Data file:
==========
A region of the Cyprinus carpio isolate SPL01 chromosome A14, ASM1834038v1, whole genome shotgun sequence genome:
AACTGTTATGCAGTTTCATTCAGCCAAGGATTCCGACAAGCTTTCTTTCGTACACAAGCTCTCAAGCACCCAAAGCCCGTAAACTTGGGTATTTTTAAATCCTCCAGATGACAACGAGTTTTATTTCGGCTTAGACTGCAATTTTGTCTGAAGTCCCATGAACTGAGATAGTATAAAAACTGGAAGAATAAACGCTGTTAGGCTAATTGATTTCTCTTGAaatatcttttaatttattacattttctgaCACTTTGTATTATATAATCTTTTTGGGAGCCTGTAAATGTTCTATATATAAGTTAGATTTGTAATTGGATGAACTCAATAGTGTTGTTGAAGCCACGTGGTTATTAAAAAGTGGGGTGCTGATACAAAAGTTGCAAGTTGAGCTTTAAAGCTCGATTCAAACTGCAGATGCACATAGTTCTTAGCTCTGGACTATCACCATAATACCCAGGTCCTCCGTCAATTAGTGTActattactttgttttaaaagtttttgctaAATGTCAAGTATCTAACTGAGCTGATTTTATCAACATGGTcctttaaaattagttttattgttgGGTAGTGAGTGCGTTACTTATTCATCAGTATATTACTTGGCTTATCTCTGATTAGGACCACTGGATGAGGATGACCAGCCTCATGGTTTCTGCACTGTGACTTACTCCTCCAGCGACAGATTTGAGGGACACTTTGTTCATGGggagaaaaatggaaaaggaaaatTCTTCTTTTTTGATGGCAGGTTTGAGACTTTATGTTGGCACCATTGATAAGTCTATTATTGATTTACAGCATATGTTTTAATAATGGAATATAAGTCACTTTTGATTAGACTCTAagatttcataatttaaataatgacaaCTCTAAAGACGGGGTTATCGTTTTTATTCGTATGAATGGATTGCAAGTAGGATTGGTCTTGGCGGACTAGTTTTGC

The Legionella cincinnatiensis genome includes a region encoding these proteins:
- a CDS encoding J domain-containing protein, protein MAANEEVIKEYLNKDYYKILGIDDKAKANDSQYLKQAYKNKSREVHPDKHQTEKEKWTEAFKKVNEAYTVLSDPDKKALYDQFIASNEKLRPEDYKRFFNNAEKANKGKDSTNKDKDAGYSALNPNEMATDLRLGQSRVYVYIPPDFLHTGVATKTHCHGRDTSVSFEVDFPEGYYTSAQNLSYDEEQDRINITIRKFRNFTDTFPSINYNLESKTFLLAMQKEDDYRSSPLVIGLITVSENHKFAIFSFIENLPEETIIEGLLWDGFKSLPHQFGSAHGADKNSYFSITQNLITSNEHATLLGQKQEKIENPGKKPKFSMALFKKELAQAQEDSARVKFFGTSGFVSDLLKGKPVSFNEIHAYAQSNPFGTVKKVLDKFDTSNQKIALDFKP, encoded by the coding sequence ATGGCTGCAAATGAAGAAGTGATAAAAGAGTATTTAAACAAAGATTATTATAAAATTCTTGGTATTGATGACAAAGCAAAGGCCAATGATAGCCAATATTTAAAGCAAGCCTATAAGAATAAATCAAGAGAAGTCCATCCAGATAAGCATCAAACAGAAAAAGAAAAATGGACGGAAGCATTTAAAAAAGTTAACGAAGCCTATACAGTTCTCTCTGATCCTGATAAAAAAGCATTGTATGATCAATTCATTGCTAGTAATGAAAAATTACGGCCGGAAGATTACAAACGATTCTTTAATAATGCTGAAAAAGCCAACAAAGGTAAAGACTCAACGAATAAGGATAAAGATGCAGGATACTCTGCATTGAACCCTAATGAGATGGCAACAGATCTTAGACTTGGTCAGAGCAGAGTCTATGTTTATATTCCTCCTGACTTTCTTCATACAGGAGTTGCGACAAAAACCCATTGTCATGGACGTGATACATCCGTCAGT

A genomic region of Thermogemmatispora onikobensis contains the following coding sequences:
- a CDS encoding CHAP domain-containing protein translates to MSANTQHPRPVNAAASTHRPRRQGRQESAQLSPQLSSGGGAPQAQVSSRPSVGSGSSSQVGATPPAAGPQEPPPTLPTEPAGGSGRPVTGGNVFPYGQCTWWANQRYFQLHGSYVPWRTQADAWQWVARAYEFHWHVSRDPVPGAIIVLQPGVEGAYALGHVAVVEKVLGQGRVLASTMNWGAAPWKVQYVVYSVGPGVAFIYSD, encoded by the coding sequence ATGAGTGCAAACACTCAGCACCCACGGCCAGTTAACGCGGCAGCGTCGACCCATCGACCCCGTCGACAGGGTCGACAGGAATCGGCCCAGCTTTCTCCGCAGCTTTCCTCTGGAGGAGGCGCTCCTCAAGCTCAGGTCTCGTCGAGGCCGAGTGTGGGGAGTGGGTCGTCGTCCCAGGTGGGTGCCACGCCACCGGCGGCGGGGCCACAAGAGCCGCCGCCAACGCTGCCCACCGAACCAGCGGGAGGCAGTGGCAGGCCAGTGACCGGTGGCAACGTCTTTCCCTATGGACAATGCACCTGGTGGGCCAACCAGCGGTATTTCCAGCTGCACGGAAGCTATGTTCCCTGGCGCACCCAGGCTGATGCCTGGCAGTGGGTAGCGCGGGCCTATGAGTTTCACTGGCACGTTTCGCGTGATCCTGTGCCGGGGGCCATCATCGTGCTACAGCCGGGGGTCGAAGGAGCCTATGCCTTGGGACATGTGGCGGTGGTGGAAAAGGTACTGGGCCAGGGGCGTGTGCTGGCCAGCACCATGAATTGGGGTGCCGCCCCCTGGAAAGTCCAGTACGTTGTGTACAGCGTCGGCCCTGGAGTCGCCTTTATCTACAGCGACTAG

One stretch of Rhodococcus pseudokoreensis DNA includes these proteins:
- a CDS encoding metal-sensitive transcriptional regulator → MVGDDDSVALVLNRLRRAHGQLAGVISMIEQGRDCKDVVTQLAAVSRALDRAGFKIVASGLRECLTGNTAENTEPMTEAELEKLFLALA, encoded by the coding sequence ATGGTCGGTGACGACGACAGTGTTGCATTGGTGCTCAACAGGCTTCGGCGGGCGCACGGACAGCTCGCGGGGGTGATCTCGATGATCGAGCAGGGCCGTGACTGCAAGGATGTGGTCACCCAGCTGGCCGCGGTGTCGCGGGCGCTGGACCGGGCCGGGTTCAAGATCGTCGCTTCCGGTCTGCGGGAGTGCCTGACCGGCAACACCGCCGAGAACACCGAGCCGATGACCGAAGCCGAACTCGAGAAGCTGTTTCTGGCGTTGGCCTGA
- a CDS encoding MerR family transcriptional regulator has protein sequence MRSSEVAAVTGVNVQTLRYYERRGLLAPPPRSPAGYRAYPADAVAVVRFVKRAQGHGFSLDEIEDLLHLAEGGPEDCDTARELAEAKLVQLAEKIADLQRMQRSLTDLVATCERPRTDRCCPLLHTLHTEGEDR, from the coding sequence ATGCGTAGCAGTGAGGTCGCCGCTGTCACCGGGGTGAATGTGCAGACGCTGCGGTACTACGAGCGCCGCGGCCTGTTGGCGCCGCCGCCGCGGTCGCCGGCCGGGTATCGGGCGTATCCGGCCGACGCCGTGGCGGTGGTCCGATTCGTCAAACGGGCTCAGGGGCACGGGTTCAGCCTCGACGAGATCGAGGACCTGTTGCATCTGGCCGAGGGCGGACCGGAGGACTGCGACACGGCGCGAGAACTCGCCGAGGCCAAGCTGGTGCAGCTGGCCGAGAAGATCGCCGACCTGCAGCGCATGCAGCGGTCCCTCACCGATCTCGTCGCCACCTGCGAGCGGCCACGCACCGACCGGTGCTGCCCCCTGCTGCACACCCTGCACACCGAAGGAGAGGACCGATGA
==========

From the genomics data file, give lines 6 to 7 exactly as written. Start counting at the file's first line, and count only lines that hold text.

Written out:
- a CDS encoding CHAP domain-containing protein translates to MSANTQHPRPVNAAASTHRPRRQGRQESAQLSPQLSSGGGAPQAQVSSRPSVGSGSSSQVGATPPAAGPQEPPPTLPTEPAGGSGRPVTGGNVFPYGQCTWWANQRYFQLHGSYVPWRTQADAWQWVARAYEFHWHVSRDPVPGAIIVLQPGVEGAYALGHVAVVEKVLGQGRVLASTMNWGAAPWKVQYVVYSVGPGVAFIYSD, encoded by the coding sequence ATGAGTGCAAACACTCAGCACCCACGGCCAGTTAACGCGGCAGCGTCGACCCATCGACCCCGTCGACAGGGTCGACAGGAATCGGCCCAGCTTTCTCCGCAGCTTTCCTCTGGAGGAGGCGCTCCTCAAGCTCAGGTCTCGTCGAGGCCGAGTGTGGGGAGTGGGTCGTCGTCCCAGGTGGGTGCCACGCCACCGGCGGCGGGGCCACAAGAGCCGCCGCCAACGCTGCCCACCGAACCAGCGGGAGGCAGTGGCAGGCCAGTGACCGGTGGCAACGTCTTTCCCTATGGACAATGCACCTGGTGGGCCAACCAGCGGTATTTCCAGCTGCACGGAAGCTATGTTCCCTGGCGCACCCAGGCTGATGCCTGGCAGTGGGTAGCGCGGGCCTATGAGTTTCACTGGCACGTTTCGCGTGATCCTGTGCCGGGGGCCATCATCGTGCTACAGCCGGGGGTCGAAGGAGCCTATGCCTTGGGACATGTGGCGGTGGTGGAAAAGGTACTGGGCCAGGGGCGTGTGCTGGCCAGCACCATGAATTGGGGTGCCGCCCCCTGGAAAGTCCAGTACGTTGTGTACAGCGTCGGCCCTGGAGTCGCCTTTATCTACAGCGACTAG

One stretch of Rhodococcus pseudokoreensis DNA includes these proteins: